By Mark Willey
Buying a property is probably one of the most significant transactions that most of us will ever undertake.
Arguably, the most important decision-making happens in the early stages of the process, when looking at a property on one of the well-known online search portals. This provides an initial opportunity to glean comprehensive and useful information and can be a big help in forming the decision as to whether the property is for you – possibly even before viewing it physically.
Streamlining the process
It’s fair to say though that the overall buying and selling process in this country needs to be streamlined. Everyone involved in the process deserves a consistent and transparent transaction, and one that provides assurance that the matter will complete as soon as is possible.
Hence National Trading Standards (NTS) is working to improve the information made available to home buyers, with the aim of ensuring that property agents are consistently meeting the requirements of the Consumer Protection from Unfair Trading Regulations 2008, not to omit ‘material information’ from property listings.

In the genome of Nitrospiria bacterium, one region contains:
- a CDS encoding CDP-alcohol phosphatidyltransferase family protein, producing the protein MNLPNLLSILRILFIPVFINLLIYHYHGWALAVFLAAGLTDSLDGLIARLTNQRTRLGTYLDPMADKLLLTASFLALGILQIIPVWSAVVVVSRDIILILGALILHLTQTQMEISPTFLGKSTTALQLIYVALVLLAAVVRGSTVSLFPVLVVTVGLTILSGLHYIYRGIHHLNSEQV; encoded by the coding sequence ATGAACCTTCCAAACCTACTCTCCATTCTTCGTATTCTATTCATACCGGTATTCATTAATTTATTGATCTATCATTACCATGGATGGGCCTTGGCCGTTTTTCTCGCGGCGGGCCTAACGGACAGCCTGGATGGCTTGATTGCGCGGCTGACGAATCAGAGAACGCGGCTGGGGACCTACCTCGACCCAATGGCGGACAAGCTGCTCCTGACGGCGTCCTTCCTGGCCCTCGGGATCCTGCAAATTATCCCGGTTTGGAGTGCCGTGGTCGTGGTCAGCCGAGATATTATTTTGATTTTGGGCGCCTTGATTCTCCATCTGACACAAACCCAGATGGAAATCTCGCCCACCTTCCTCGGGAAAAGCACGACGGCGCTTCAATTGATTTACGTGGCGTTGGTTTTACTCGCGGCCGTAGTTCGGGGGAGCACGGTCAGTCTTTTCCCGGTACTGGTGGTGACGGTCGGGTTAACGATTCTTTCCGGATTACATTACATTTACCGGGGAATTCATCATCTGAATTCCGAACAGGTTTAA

Three stages of Material information
“Material information” will be added to property listings in three stages:
Stage 1 information includes the common information we are used to seeing, including details about unavoidable costs which currently include the property’s council tax band, sale price and information about tenure.
“Tenure” is particularly important as the material information will detail whether the property is freehold or leasehold. If the property is leasehold, the buyer will want to know about any additional considerations such as the length of the lease and ongoing costs (ground rent and service charges) which could all affect the decision-making process, as well as the ability to obtain a mortgage.
Future stages 2 & 3 information will include the of existence of renewable energy sources, parking arrangements, broadband availability, rights or restrictions affecting the property and other details that could affect the buyer’s decision based on the location of the property, such as flood risk.
Providing more useful material information at the earliest opportunity, will hopefully lead to better decision-making and more confidence in the process. This is vital for consumers and for the conveyancing industry, as it will help to avoid aborted purchases and should help to speed up transactions.